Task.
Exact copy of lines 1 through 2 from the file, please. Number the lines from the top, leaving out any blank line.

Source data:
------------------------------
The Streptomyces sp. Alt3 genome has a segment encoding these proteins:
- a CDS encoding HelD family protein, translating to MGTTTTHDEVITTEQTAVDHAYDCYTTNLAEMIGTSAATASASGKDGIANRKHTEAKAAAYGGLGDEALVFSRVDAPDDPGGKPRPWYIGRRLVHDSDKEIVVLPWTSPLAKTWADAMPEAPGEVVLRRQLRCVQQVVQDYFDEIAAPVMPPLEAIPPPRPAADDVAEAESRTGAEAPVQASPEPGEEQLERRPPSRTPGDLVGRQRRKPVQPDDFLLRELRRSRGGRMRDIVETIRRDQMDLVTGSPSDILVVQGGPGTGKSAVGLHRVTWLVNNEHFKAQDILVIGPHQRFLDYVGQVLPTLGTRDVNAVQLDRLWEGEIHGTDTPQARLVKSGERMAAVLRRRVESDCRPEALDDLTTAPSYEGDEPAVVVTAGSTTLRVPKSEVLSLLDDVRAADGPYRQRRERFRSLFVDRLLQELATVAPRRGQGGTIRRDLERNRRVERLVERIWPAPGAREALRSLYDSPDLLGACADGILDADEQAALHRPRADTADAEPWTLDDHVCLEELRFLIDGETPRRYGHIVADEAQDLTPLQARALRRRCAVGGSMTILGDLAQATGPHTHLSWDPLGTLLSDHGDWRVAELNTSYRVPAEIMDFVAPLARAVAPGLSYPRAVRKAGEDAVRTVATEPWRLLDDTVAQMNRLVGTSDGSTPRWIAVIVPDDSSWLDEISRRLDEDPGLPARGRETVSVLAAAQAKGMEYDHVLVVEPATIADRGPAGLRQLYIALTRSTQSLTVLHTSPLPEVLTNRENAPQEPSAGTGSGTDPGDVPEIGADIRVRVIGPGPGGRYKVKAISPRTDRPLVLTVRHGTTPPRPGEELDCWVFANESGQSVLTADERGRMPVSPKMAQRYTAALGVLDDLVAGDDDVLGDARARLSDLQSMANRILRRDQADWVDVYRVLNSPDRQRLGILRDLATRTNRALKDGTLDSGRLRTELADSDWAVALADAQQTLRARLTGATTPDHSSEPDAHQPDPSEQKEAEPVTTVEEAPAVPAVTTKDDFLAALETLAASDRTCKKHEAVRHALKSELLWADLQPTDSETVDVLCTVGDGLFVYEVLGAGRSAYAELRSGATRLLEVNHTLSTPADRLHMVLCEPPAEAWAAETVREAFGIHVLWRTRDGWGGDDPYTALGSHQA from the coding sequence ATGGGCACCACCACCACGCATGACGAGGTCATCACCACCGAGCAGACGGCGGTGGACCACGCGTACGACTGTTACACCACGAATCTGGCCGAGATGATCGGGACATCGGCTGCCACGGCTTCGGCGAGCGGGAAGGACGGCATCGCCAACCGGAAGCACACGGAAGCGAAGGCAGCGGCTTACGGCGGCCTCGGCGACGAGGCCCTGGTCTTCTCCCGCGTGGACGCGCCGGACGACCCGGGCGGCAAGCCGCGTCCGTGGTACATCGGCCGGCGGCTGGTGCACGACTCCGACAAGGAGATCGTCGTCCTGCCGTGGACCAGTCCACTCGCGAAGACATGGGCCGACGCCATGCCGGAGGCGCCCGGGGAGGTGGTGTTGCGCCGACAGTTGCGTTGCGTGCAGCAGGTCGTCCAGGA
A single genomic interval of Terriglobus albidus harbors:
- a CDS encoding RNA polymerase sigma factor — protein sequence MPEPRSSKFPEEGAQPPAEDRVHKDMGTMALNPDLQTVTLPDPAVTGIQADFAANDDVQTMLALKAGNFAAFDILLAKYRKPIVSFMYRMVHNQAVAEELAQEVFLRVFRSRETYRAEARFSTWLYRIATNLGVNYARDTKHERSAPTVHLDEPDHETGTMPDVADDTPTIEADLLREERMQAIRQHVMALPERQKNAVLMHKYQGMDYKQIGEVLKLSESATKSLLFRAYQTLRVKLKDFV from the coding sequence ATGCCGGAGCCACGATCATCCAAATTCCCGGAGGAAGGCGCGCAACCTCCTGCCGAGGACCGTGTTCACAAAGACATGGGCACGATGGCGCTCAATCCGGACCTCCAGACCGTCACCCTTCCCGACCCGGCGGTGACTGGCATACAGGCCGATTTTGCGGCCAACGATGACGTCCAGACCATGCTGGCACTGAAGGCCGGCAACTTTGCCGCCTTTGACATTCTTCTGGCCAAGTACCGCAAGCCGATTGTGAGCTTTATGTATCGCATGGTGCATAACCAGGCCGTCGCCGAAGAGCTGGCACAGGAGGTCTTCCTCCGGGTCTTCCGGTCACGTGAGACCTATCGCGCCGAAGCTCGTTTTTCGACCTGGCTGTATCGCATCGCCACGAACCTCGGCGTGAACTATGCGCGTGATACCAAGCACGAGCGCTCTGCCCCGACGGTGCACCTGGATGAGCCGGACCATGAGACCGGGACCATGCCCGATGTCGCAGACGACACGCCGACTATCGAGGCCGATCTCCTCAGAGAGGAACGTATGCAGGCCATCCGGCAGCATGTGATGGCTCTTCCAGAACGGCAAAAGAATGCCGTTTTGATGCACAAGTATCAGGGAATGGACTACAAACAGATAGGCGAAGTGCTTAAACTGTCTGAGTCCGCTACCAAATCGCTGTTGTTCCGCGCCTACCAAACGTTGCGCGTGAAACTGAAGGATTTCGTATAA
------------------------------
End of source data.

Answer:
The Streptomyces sp. Alt3 genome has a segment encoding these proteins:
- a CDS encoding HelD family protein, translating to MGTTTTHDEVITTEQTAVDHAYDCYTTNLAEMIGTSAATASASGKDGIANRKHTEAKAAAYGGLGDEALVFSRVDAPDDPGGKPRPWYIGRRLVHDSDKEIVVLPWTSPLAKTWADAMPEAPGEVVLRRQLRCVQQVVQDYFDEIAAPVMPPLEAIPPPRPAADDVAEAESRTGAEAPVQASPEPGEEQLERRPPSRTPGDLVGRQRRKPVQPDDFLLRELRRSRGGRMRDIVETIRRDQMDLVTGSPSDILVVQGGPGTGKSAVGLHRVTWLVNNEHFKAQDILVIGPHQRFLDYVGQVLPTLGTRDVNAVQLDRLWEGEIHGTDTPQARLVKSGERMAAVLRRRVESDCRPEALDDLTTAPSYEGDEPAVVVTAGSTTLRVPKSEVLSLLDDVRAADGPYRQRRERFRSLFVDRLLQELATVAPRRGQGGTIRRDLERNRRVERLVERIWPAPGAREALRSLYDSPDLLGACADGILDADEQAALHRPRADTADAEPWTLDDHVCLEELRFLIDGETPRRYGHIVADEAQDLTPLQARALRRRCAVGGSMTILGDLAQATGPHTHLSWDPLGTLLSDHGDWRVAELNTSYRVPAEIMDFVAPLARAVAPGLSYPRAVRKAGEDAVRTVATEPWRLLDDTVAQMNRLVGTSDGSTPRWIAVIVPDDSSWLDEISRRLDEDPGLPARGRETVSVLAAAQAKGMEYDHVLVVEPATIADRGPAGLRQLYIALTRSTQSLTVLHTSPLPEVLTNRENAPQEPSAGTGSGTDPGDVPEIGADIRVRVIGPGPGGRYKVKAISPRTDRPLVLTVRHGTTPPRPGEELDCWVFANESGQSVLTADERGRMPVSPKMAQRYTAALGVLDDLVAGDDDVLGDARARLSDLQSMANRILRRDQADWVDVYRVLNSPDRQRLGILRDLATRTNRALKDGTLDSGRLRTELADSDWAVALADAQQTLRARLTGATTPDHSSEPDAHQPDPSEQKEAEPVTTVEEAPAVPAVTTKDDFLAALETLAASDRTCKKHEAVRHALKSELLWADLQPTDSETVDVLCTVGDGLFVYEVLGAGRSAYAELRSGATRLLEVNHTLSTPADRLHMVLCEPPAEAWAAETVREAFGIHVLWRTRDGWGGDDPYTALGSHQA from the coding sequence ATGGGCACCACCACCACGCATGACGAGGTCATCACCACCGAGCAGACGGCGGTGGACCACGCGTACGACTGTTACACCACGAATCTGGCCGAGATGATCGGGACATCGGCTGCCACGGCTTCGGCGAGCGGGAAGGACGGCATCGCCAACCGGAAGCACACGGAAGCGAAGGCAGCGGCTTACGGCGGCCTCGGCGACGAGGCCCTGGTCTTCTCCCGCGTGGACGCGCCGGACGACCCGGGCGGCAAGCCGCGTCCGTGGTACATCGGCCGGCGGCTGGTGCACGACTCCGACAAGGAGATCGTCGTCCTGCCGTGGACCAGTCCACTCGCGAAGACATGGGCCGACGCCATGCCGGAGGCGCCCGGGGAGGTGGTGTTGCGCCGACAGTTGCGTTGCGTGCAGCAGGTCGTCCAGGA